If you log onto a site by the New York Times at

you’ll see that there is so much history to the image that an actual book on the subject was published in 2010 about its history. That website reviews some of the major points of the image, and includes photographs of some of its different uses, including one from the Vatican. This review describes the progression of the image from ancient Egypt, where the balances held a feather on one side and a heart on the other.  According to this article, “Lady of Justice” never wore a blindfold until the 17th century.

Perhaps one of the most unusual internet search results are several web pages that include copies of a beautiful painting by Dutch artist Johannes Vermeer.  The painting shows a young woman holding a balance. (See, for example, the entry at This Vermeer painting doesn’t appear to be based on the Lady of Justice symbol, but is instead a delicate painting of a young woman holding an empty set of balances.

It’s a certainty that our American legal system requires a balancing of interests. Whether or not the balances held by the Lady of Justice represent a balancing of interests, the courts in our country consistently find it necessary to balance competing interests.  In an interesting case, a court found it necessary to balance the constitutional right to the free use of property against the rights of free speech and the right to assemble.  For further discussion of this case, see the columns over the next three weeks.

Balancing Freedom of Speech

           This article describes some of the meanings and symbolism of the “Lady of Justice” image that is found in the decorating of many courthouses, including the courthouse of the United States Supreme Court.  The image generally consists of a woman holding a sword in one hand and a set of balances in the other. Sometimes she is blindfolded, and other times she is not.  The image is commonly known as “Justice” and it traces its history back to ancient Egypt, Greece and Rome.  The image is commonly understood to represent fairness and impartiality of law and justice.

The image of “Lady of Justice” holds a balance in one hand.  Some sources interpret the use of the balances to mean “impartiality” in the application of the law.  Because the symbol has been used for so many years in so many different situations, it’s not entirely clear that a single, consistent defined meaning is always attributed to the balance in the woman’s hand.  But one of the tasks that is consistently faced by courts is a balancing of interests.

Here’s an example. Many schoolchildren learn at a young age that the United States Constitution provides American citizens with a right of “free speech,” where all Americans have the right to speak our thoughts and intentions without undue governmental interference.  But the right to “free speech” is not unlimited.  In our legal system, the right to “free speech” must be tempered, or balanced, against other considerations.  It’s easy to think that our constitutional right to “free speech” should give us the right to say most anything – but that’s just not the case. It’s easy to think that words don’t mean much because they are just spoken and then they disappear – and it doesn’t seem like there’s much left behind.  But there are many state and federal laws that prohibit certain kinds of speech or certain words from being spoken.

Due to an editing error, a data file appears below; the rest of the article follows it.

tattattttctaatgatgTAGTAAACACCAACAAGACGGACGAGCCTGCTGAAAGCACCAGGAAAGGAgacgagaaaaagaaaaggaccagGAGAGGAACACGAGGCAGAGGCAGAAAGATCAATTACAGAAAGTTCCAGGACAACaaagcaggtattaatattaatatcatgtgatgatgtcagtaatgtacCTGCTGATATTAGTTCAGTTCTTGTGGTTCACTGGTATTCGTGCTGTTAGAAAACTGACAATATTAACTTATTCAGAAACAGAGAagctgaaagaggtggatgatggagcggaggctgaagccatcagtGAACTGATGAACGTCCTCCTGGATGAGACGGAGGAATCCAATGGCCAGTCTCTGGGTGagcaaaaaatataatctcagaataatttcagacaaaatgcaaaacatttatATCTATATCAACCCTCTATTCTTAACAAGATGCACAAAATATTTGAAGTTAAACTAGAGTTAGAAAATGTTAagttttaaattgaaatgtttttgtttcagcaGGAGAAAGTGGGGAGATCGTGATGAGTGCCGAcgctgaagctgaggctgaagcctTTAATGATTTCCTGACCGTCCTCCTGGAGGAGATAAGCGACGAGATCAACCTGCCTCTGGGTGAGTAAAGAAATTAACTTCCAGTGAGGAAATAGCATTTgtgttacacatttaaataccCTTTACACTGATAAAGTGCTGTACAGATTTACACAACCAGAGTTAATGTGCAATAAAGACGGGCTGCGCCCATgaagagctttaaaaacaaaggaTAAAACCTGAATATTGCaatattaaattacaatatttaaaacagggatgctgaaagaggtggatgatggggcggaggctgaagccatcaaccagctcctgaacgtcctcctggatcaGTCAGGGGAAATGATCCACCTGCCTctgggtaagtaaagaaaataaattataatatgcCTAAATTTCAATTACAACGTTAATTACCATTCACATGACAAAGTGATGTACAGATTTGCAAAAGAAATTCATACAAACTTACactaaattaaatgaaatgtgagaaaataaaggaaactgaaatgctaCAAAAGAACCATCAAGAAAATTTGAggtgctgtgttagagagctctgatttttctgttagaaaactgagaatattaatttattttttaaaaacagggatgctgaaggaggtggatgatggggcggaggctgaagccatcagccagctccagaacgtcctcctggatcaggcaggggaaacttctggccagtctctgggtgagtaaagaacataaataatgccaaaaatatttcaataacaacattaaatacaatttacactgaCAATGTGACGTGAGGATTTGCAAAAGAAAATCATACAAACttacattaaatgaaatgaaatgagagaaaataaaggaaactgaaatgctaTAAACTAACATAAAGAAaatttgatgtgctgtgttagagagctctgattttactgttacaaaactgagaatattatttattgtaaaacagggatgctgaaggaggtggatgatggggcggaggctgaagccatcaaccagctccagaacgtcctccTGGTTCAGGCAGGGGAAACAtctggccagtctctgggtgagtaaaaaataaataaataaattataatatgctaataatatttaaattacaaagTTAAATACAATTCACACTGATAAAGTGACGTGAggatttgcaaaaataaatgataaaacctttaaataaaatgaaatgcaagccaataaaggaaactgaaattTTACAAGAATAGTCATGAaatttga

We intuitively know this.  For example, the oath administered in courts of law obligates the witnesses who give testimony to speak the truth.  If these witnesses don’t speak the truth, then they can be convicted of a crime and imprisoned – just for speaking a series of words. And if a witness is ordered to appear in court, and if that witness refuses to answer questions, then in some situations such silence can constitute contempt of court, and that witness can be imprisoned simply for refusing to speak. (This should never be confused with a person’s Fourth Amendment rights, which grants a witness or a defendant the right to remain silent in certain situations).

There is no doubt about it. Words have substantial meaning and importance.  If someone in a court proceeding says words disrespectful of a judge or the legal system, then that person could end up in jail for a few days as they are given time to think about their “contempt of court.”  Newspaper headlines sometimes carry stories of persons who “leak” important, confidential information.  Persons can make threats of all kinds, and the wrong kind of threat spoken in the wrong setting can land you in jail.  Even financial information spoken improperly by “insiders” can create problems in financial markets that can end up in prison time.  So words aren’t just “fluff” – they really do mean something, and when spoken or written they can and do have real effect.  The First Amendment right to “free speech” doesn’t allow people to make improper of threats or certain illegal statements – and if persons do make such statements, then the long history of case law interpreting First Amendment rights may not come to their aid, because there are many cases that show that the First Amendment rights of free speech can properly be limited to some degree by government.  Such limitations sometimes control the “time, place and manner” regarding the exercise of free speech.  Here’s a simple example.  If you are in a public theater watching the latest super-hero action movie, and if there’s an enormous onscreen picture showing a hero with a gun and someone says “Look – he has a gun” it’s unlikely that anybody is going to be too surprised, and in that setting a person’s first amendment rights may well protect that kind of a statement.  But there are other security-sensitive situations that we all encounter where those exact same words, “Look – he has a gun” spoken improperly and inappropriately, could raise quite a stir.  What’s the difference?  Is it the words?  No – the words in each situation were exactly the same.  But in one situation, it’s unlikely anybody would give them a second thought, but in a very different situation the person making such a statement could quickly find themselves at the police station. The difference between the two situations was the time, place, and manner in which the same words were spoken.